• The foundational verbs “ser” and “estar”
  • Spanish verbs and tenses
  • Expressing habit and repetition

Junior high school students revise aspects of Spanish civilization throughout their training:

  • The professional world
  • Spanish in the world
  • Important Spanish and South American cities and monuments
  • Local lifestyle and food
  • Spanish media
  • Famous works of art
  • Famous people in the Spanish speaking world
  • Humanitarian activism

Cubism Pablo Picasso: emblem of Spanish culture.

At the end of junior high, students should be capable of exchanging basic information verbally and in writing, and understanding the gist of a simple text.

A foreign language is not just a grouping of words, tenses and grammar rules. It’s a whole universe to learn! 

In high school, private lessons in addition to the regular Spanish course could become useful, especially to prepare for college entrance exams. Discover how much a private Spanish lesson costs

You have to choose the right Spanish instructor to help you learn a second language. To do so, we recommend figuring out your expectations and communicate this clearly to your teacher candidates. Questions to discuss are your aims, his or her methodology, where you will be working, etc.

Once you have found the right teacher, he or she will prepare individualized classes to help you learn to speak Spanish. That might mean more focus on Spanish verbs or conversational Spanish, depending on the learner. You’ll go from being an absolute beginner to advanced Spanish in no time at all!

Spanish language program in high school

The program of high school Spanish instruction is naturally more complex than in junior high. The students should possess intermediate level Spanish, although they are probably not bilingual in English and Spanish.

The goal? To be prepared for college entrance testing: the SAT II in Spanish, AP Spanish test, or your final exams!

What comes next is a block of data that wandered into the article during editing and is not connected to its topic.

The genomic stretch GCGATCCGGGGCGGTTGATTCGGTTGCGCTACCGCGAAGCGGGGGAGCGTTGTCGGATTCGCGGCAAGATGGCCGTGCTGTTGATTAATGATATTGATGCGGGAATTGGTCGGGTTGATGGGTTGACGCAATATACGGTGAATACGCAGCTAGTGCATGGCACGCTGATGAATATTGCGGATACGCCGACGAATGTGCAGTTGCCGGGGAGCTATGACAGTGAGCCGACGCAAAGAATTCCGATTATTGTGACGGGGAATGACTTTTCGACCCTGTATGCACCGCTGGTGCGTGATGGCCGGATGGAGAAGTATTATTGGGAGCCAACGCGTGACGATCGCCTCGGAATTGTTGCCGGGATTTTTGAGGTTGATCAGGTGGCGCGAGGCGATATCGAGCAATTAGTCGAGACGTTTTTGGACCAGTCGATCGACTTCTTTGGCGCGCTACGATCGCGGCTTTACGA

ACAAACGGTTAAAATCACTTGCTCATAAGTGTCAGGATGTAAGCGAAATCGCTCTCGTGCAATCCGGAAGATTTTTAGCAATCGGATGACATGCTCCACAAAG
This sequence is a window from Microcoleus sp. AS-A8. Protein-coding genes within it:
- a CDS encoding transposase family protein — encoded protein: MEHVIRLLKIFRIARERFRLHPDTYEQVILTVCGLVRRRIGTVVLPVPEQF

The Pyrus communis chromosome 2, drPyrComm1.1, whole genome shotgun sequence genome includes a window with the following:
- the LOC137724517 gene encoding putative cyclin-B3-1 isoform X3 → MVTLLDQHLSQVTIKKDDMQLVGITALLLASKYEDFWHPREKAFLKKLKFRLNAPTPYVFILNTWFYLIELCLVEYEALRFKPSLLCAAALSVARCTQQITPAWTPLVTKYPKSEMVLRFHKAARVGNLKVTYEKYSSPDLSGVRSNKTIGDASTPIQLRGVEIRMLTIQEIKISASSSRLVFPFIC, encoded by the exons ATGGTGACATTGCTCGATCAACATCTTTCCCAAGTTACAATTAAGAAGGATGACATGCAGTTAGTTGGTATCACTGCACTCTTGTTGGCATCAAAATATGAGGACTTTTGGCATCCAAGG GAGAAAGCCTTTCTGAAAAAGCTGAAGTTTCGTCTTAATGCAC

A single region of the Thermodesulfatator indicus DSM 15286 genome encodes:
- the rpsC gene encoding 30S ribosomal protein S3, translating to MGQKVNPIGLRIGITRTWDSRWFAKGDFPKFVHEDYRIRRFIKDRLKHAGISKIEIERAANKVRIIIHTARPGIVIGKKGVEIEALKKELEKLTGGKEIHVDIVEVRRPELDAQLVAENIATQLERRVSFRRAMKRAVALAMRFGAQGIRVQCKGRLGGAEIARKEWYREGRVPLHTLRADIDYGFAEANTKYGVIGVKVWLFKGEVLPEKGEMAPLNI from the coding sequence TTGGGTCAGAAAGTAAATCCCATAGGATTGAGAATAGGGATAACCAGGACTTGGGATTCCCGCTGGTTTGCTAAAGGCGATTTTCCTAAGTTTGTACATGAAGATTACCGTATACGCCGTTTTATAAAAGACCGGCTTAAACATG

As for junior high, the high school Spanish program cannot be explained in a few lines. Still, here are a few points that students will learn between their freshman and senior year:

  • Nouns, suffixes and articles.
  • Indirect speech and tense agreement
  • The conditional and imperative tenses
  • Subjunctive imperfect and pluperfect tenses
  • Qualifying adjectives, superlatives
  • Negation and restrictive construction “no…si no”
  • Aspects of action
  • Personal and impersonal obligations
  • Expression of desire, need and regret

In terms of Spanish civilization, students might encounter aspects of the following in a Spanish test:

  • Spain
  • Latin America
  • Important cities in Spain and South America
  • Legends and tales of the Hispanic world
  • Economic and social Spanish life
  • The modernization of cities
  • The Spanish Civil War and its heroes
  • New family roles
  • Latin American dictators

big-architecture Spain has beautiful cities, like Madrid!

 Aims of the high school Spanish program

The objective of the high school Spanish program is to make students more independent in their practice of the Spanish language. They must become actors in the learning process and not just spectators!

At the end of high school, students should ideally be able to:

  • Engage verbally in discussions of two or more people.
  • Understand the majority of verbal messages: debates, radios shows, news on television, etc.
  • Present, formulate or readapt a work on paper: synthesis, presentation, etc.
  • Be able to give a point of view and opinion in Spanish verbally and in writing.

At the end of their training, students should be able to comment on a document, and know about the history and culture of Spanish speaking countries.

They must also be able to understand more complicated speeches, verbally present an artistic or literary worktake part in a debate, discussion or even read a text to a speaking partner with little difficulty.

Students today are lucky as they benefit from new technology to help them learn how to speak Spanish. This includes free Spanish lessons in YouTube videos, podcasts, and a variety of other Spanish online tools. This permits them to learn Spanish fast.

YouTube videos are great because you can hear the words pronounced by a native speaker in many cases. This gives you a true picture of Spanish vocabulary that you won’t get in your Spanish class textbook. Instead of learning conjugation on paper, listen to how correct verb usage sounds with your own ears!

Because they are unlimited, videos allow you to learn Spanish online at your personal rhythm: when you wake up, in the car, while you eat lunch or exercise, or at night before sleeping… On YouTube, you can benefit from Spanish tutorials (made by Spanish language teachers, native Spanish speakers and Spanish enthusiasts) and find free Spanish lessons and exercises.

The choice of Spanish online videos seems almost infinite: with over one billion internet users that access YouTube every day – and who also post videos – it is impossible to quantify the number. Some examples include PolyglotPablo, 123TeachMe, Why Not Spanish, Maria Espanol, Spanish101pod.com, Learn Spanish with Paulino, Professor Jason, ProSpanish, and a personal favorite, Tu escuela de español!

With all of these resources, you have everything you need to do well on your high school Spanish courses and exams. We applaud your aspiration to learn the Spanish language to become fluent. Happy studying!